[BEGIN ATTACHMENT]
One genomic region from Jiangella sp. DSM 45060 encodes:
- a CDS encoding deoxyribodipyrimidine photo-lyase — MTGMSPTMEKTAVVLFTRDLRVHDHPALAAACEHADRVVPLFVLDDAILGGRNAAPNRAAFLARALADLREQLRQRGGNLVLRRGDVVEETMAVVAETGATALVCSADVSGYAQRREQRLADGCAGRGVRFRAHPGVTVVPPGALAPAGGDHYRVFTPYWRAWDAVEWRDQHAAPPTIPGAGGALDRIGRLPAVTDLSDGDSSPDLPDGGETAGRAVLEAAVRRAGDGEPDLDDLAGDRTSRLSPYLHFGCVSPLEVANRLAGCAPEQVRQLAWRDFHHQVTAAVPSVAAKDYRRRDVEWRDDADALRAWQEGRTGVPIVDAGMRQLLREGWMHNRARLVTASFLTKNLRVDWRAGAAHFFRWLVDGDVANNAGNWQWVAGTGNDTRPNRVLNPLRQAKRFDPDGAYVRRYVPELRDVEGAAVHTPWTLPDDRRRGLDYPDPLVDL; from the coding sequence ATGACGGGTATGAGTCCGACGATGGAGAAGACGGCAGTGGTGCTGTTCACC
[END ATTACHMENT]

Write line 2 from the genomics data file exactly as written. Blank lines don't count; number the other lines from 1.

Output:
- a CDS encoding deoxyribodipyrimidine photo-lyase — MTGMSPTMEKTAVVLFTRDLRVHDHPALAAACEHADRVVPLFVLDDAILGGRNAAPNRAAFLARALADLREQLRQRGGNLVLRRGDVVEETMAVVAETGATALVCSADVSGYAQRREQRLADGCAGRGVRFRAHPGVTVVPPGALAPAGGDHYRVFTPYWRAWDAVEWRDQHAAPPTIPGAGGALDRIGRLPAVTDLSDGDSSPDLPDGGETAGRAVLEAAVRRAGDGEPDLDDLAGDRTSRLSPYLHFGCVSPLEVANRLAGCAPEQVRQLAWRDFHHQVTAAVPSVAAKDYRRRDVEWRDDADALRAWQEGRTGVPIVDAGMRQLLREGWMHNRARLVTASFLTKNLRVDWRAGAAHFFRWLVDGDVANNAGNWQWVAGTGNDTRPNRVLNPLRQAKRFDPDGAYVRRYVPELRDVEGAAVHTPWTLPDDRRRGLDYPDPLVDL; from the coding sequence ATGACGGGTATGAGTCCGACGATGGAGAAGACGGCAGTGGTGCTGTTCACC